04/18/05 The North and South Pars gas fields contain about 10-15% of all conventional natural gas in the world. Do the authors really think that Washington would ever look kindly at sending this gas to India, and not keep it for later use in the U.S.?  Of course, not.  It is therefore more expedient for Washington to sell India a nuclear reactor or two, never mind the pesky proliferation issues. And this is precisely the U.S. proposal.  (Click here to read the article)
04/16/05 Health officials urged yesterday that children and women of child-bearing years avoid eating a half-dozen species of fish caught in the Adirondack and Catskill Mountain regions. The fish are feared to be contaminated with mercury. (Click here to read the article)
04/16/05 Cleaner air?  Not necessarily (Click here to read the article)
04/15/05  MTBE has been detected in 1,861 water systems in 29 states, serving more than 45 million Americans. This is up from about 1,500 systems in 19 states in November 2003. Per customer of United Water in Woodbury, Conn., it costs $500/yr in the first year and $125/yr thereafter to clean drinking water.  (Click here to read the article)
04/15/05 China has problems with genetically altered rice (Click here to read the article)
04/14/05 Chinese peasants protest against environmental devastation.  China has been vigorously converting its life-supporting environment into paper dollars.  Now the Chinese workers are discovering that they cannot breath, drink, or eat these dollars, especially when so many of them have also cancer.  Just think that we in the U.S. despair because we have a trade deficit with China!  Somehow, I does not occur to us that we have effectively devoured most of the environment in China's poor interior.  So how will they go on living?  (Click here to read the article)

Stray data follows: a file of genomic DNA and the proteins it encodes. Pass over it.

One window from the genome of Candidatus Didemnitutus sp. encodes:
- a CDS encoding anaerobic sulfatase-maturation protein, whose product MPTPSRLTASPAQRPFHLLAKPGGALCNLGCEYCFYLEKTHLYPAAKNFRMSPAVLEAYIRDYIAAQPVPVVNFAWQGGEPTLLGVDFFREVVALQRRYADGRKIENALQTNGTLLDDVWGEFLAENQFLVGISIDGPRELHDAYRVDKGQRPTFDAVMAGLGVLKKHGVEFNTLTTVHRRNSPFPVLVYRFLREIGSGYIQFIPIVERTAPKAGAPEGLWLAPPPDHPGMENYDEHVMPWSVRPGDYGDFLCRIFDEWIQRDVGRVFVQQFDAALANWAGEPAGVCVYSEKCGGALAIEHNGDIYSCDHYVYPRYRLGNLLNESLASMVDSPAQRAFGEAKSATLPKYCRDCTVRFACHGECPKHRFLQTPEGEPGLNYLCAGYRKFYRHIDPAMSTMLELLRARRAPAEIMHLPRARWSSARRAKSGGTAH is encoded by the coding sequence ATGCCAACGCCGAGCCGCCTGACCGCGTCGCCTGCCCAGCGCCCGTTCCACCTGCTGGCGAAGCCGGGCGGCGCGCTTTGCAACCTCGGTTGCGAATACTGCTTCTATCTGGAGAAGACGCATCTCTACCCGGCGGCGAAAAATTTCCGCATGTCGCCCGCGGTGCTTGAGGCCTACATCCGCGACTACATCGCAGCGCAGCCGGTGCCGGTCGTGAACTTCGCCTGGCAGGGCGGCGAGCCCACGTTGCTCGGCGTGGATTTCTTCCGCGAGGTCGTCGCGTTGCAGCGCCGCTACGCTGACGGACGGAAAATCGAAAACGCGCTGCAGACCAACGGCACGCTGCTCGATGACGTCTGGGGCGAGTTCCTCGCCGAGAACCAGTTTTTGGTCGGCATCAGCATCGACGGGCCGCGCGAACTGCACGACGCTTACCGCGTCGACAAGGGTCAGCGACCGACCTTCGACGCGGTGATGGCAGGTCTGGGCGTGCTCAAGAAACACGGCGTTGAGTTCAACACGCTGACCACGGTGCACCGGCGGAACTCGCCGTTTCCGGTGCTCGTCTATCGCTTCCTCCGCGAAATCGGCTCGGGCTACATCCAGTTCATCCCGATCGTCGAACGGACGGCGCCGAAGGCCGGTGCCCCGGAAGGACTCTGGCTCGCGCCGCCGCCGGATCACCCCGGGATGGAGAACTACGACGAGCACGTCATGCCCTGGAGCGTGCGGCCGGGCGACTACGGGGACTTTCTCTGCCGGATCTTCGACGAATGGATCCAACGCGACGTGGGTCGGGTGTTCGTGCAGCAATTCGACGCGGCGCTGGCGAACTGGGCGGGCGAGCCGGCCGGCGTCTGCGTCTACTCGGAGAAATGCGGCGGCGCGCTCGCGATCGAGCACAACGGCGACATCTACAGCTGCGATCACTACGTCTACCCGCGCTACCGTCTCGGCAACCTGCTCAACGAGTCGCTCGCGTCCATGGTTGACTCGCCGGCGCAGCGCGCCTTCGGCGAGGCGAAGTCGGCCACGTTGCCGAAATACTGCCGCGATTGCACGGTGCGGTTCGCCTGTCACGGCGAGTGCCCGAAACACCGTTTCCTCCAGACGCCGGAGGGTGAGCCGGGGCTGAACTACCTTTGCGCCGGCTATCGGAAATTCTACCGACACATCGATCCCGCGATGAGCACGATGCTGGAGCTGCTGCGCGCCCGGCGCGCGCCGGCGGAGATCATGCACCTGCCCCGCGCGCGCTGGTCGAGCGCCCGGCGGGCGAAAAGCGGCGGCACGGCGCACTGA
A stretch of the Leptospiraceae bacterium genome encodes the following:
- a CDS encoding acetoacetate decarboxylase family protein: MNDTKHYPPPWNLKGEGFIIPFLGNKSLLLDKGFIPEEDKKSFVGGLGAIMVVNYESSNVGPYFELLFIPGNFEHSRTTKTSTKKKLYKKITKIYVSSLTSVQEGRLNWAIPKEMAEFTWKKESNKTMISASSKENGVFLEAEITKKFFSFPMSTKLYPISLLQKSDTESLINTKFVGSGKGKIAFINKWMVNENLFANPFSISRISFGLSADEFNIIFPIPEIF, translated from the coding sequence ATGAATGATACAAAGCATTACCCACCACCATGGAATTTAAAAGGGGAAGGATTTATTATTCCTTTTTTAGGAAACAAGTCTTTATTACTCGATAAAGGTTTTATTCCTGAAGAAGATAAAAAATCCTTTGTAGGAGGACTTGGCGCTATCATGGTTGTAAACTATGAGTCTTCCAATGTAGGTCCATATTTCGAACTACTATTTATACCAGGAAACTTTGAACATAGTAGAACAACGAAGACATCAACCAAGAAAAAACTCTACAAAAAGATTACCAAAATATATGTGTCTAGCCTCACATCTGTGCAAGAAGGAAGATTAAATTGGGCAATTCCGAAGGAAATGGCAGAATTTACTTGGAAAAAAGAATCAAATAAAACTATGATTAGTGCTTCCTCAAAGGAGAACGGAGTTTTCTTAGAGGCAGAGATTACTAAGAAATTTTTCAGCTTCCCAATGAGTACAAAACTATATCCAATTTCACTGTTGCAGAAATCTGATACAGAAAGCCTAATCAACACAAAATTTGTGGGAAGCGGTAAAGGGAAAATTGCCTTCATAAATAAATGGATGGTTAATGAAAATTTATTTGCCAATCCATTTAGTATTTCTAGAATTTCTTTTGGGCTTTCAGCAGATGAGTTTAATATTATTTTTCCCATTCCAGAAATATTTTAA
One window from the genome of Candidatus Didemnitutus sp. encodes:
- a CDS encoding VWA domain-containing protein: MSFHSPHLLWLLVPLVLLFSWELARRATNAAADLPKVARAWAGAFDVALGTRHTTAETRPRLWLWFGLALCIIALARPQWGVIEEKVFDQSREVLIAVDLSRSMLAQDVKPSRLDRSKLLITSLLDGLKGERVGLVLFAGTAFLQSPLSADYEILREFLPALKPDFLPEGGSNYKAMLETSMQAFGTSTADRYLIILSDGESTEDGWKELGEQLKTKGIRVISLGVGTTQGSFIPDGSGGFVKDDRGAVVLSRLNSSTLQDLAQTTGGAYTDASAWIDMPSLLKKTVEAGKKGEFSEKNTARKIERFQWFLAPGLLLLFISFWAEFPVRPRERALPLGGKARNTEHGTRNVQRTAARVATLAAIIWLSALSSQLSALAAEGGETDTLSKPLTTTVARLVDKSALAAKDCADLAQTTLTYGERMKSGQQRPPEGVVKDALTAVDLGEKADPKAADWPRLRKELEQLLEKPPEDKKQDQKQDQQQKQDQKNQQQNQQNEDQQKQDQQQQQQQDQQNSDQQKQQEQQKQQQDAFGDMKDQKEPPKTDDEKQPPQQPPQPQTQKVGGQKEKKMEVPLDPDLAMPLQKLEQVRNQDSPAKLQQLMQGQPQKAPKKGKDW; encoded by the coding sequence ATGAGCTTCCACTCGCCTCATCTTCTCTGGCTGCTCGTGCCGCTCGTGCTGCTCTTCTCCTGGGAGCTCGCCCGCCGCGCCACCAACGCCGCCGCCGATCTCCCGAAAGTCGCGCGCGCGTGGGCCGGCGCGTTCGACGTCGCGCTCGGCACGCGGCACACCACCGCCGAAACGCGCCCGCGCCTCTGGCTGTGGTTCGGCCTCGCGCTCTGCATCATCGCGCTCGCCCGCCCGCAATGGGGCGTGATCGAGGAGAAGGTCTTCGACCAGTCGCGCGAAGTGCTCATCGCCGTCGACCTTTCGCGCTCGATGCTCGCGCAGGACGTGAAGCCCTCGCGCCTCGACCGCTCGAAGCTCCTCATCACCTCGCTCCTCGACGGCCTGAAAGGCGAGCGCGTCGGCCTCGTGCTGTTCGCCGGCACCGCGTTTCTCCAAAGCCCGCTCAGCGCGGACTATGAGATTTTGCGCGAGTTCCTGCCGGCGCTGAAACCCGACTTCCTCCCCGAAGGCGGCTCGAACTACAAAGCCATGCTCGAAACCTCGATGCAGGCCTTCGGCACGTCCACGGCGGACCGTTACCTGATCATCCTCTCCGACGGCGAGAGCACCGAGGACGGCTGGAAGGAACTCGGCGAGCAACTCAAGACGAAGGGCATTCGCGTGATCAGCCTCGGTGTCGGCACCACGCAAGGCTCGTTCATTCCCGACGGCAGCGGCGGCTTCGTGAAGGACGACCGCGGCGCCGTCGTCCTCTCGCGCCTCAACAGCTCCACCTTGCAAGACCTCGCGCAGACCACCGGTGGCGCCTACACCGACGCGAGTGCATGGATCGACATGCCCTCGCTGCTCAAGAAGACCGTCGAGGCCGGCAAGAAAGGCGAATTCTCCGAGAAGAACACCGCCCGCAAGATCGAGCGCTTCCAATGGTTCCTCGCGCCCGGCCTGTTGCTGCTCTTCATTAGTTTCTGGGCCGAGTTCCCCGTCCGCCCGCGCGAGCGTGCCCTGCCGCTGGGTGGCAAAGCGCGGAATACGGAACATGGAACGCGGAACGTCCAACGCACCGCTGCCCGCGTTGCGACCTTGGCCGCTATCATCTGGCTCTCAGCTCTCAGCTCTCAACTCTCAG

04/14/05 Here is a good example of the upcoming conflicts of the near future.  They will be fought over energy. (Click here to read the article)
03/30/05  Salmon farms help stock supermarkets but also breed parasitic sea lice that infect young wild salmon and could endanger other important ocean species such as herring, scientists said Tuesday. (Click here to read the article)
03/30/05  Earth may have suffered an irreversible damage. Humans are damaging the Earth at such an unprecedented rate that the strain on the planet may destroy about two-thirds of its ecosystem services, according to a landmark international study.  (Click here to read the article)